The main character, Nailer, is a teenaged boy who lives a hard and brutal life among the ship breakers. This is where the writing really shines, because Bacigalupi has created a society where environmental and economic devastation has made life a thousand times worse than it is in our world today – and yet, the problems on the human level are exactly the same. (I have no doubt, as well, that there are places in the world that are pretty much exactly like this place, and it’s only science fiction to me because I live in the sheltered part of the world. Like Lucky Girl in the book.) Nailer’s mother is dead and his father is a violent drug addict; Nailer has to work to earn his own food and possessions, and he is constantly having to prove himself or else someone else will take his job and he will starve – he can’t take time off when he gets hurt at work, for instance, or he will get replaced. Nailer lives in a dog-eat-dog world, where everyone fights everyone else for everything they have, all the time. Almost no one is willing to help anyone else, because it puts themselves at risk; we see this early in the book, when Nailer, whose job in ship breaking is to crawl through the duct work and collect copper cable, gets trapped in the depths of a derelict ship, and when he turns to another person for help, he is refused and left to die. His death would be more profitable to the other person than his life, and so that means – Nailer is left to die. (Spoiler: he doesn’t.) Because that is his world, the most important thing to him is loyalty, and the greatest virtue is – kindness. Generosity. It is the rarest quality, and so it is prized.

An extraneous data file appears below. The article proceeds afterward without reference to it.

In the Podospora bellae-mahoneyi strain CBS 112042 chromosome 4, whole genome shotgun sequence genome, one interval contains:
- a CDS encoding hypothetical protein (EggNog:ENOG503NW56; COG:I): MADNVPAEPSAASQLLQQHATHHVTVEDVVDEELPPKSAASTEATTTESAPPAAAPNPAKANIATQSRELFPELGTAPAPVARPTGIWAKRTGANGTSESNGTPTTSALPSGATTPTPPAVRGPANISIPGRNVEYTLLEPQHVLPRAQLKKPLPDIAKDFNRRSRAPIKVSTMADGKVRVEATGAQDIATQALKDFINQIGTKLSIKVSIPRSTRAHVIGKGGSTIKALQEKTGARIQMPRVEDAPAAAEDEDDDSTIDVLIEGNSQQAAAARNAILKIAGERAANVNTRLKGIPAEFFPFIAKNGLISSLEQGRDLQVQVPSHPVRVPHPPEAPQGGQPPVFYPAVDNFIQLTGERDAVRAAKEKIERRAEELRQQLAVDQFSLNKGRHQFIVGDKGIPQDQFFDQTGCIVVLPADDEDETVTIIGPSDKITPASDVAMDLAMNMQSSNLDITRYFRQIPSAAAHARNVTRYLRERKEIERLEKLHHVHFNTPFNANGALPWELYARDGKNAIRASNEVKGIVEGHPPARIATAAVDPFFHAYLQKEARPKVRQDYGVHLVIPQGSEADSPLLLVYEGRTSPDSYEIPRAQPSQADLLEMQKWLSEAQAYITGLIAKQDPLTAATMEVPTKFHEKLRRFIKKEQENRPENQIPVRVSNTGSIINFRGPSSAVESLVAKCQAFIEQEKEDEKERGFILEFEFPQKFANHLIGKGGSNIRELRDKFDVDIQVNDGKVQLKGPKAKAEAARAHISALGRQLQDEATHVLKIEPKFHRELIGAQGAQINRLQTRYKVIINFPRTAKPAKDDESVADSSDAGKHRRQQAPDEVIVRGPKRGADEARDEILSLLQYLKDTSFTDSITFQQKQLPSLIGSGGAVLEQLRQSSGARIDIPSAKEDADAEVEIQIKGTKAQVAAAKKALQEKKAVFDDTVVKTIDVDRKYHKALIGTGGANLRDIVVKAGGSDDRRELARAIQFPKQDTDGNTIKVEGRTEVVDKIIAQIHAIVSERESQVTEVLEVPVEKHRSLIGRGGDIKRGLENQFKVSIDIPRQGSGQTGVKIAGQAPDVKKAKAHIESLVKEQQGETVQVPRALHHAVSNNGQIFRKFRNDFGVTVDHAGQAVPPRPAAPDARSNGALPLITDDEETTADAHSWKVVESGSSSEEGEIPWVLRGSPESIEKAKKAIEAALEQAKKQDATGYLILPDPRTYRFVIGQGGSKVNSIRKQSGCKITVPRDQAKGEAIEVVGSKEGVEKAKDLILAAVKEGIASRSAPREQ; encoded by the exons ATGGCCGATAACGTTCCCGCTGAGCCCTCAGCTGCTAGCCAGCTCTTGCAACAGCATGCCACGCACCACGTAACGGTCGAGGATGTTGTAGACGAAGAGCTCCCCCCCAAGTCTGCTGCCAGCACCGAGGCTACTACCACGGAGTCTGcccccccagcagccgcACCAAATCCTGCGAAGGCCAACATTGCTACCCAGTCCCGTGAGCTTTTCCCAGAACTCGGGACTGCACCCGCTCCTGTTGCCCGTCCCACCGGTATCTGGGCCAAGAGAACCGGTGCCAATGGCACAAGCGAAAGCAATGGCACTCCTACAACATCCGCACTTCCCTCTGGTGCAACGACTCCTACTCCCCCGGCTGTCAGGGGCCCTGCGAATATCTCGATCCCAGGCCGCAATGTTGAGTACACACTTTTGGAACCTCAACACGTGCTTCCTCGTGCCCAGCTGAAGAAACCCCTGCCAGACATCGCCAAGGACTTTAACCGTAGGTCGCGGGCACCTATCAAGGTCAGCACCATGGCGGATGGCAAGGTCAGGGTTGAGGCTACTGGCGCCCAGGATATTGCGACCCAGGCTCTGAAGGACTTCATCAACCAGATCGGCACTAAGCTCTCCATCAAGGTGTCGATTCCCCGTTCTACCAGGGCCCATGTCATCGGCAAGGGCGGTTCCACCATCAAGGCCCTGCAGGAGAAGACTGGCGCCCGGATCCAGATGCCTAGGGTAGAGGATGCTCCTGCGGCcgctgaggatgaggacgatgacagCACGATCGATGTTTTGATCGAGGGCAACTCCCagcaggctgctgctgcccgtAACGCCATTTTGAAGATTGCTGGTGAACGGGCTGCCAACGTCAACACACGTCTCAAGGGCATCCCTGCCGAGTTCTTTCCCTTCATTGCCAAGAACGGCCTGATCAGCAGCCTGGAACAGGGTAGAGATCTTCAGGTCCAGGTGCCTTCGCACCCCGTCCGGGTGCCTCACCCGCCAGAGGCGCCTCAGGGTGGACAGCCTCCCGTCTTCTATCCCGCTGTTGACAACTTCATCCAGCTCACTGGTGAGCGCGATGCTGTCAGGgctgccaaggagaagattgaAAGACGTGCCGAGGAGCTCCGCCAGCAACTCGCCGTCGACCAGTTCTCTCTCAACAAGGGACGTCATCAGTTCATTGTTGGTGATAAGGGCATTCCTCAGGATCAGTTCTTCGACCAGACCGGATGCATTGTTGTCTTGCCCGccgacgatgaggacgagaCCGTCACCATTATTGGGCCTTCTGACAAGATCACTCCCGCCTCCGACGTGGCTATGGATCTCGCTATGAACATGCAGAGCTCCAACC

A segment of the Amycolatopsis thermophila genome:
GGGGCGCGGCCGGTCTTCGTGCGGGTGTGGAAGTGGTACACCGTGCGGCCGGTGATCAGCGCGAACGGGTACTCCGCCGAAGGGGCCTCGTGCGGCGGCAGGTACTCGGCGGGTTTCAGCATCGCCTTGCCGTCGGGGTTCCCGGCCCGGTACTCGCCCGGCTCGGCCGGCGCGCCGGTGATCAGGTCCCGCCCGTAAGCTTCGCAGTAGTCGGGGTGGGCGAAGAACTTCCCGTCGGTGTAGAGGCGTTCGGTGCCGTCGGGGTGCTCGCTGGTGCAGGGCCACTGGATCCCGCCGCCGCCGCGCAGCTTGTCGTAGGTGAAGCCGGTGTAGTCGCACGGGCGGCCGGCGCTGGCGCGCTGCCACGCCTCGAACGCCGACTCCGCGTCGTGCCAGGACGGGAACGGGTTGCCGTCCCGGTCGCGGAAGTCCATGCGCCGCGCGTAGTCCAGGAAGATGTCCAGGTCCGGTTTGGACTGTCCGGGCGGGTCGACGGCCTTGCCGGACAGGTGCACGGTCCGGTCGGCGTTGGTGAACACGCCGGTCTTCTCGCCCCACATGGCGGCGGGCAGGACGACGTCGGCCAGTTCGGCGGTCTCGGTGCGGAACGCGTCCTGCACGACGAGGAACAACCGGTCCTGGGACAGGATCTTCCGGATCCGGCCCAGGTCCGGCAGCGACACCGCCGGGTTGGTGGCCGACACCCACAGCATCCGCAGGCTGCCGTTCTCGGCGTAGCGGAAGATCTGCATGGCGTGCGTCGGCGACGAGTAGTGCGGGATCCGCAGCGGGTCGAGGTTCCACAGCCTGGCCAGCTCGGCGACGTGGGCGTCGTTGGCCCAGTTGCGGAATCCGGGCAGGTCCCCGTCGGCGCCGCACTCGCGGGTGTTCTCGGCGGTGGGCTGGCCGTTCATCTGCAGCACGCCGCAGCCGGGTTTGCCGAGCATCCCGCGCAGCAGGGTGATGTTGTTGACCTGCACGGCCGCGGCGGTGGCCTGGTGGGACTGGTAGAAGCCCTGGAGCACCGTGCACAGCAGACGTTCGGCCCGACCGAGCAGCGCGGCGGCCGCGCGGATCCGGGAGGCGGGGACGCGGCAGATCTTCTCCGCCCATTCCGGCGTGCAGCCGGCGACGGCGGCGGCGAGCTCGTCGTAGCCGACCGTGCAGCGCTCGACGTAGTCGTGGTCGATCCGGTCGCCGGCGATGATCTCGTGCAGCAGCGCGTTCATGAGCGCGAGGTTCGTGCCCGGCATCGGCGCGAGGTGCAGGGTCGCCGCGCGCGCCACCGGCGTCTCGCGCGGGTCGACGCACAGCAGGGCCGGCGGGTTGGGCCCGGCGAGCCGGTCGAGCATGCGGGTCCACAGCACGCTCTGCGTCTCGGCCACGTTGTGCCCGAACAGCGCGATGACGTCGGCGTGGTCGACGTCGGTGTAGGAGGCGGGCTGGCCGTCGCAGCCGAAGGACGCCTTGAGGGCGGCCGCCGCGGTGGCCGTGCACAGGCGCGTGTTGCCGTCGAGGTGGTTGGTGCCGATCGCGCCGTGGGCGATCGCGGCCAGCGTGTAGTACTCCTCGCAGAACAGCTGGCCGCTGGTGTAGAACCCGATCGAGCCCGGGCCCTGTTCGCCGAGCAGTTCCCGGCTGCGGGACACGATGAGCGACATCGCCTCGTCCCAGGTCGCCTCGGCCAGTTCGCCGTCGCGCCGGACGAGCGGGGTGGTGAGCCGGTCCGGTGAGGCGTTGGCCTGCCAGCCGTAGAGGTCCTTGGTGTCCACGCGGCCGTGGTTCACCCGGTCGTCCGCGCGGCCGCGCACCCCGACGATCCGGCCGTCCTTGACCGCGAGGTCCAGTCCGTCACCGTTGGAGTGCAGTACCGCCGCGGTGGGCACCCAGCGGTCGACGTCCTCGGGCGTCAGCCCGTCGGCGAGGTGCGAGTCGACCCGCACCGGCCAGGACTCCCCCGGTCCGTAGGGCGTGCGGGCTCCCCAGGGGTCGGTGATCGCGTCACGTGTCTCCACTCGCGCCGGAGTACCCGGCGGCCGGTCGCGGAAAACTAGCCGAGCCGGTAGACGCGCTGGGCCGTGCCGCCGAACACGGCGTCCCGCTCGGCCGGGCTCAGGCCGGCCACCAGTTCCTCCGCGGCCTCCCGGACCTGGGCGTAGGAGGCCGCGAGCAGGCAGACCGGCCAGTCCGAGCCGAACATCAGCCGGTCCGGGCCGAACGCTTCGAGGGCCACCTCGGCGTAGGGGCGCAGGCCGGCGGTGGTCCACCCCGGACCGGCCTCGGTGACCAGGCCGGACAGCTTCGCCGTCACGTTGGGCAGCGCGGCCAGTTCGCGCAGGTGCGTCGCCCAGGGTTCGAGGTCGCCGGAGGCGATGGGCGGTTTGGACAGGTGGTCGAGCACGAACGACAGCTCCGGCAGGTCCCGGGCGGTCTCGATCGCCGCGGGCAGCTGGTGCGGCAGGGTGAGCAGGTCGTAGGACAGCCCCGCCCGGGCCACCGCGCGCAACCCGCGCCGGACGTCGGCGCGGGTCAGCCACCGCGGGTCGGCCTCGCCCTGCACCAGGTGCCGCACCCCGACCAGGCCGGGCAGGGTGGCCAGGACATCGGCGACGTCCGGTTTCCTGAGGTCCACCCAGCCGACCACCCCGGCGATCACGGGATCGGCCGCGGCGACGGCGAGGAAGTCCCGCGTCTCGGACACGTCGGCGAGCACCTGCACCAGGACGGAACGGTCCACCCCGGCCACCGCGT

That leads Nailer into the main conflict, when a modern clipper ship is wrecked on their beach, and Nailer discovers it – and the survivor aboard, one of the people from the other side of the world, where wealth protects and shelters you from all of the terrible conditions that Nailer lives with on a daily basis. And again, despite everything else that is going on in the world and around them, the things that matter at that point are loyalty, and kindness. That’s the story of the book.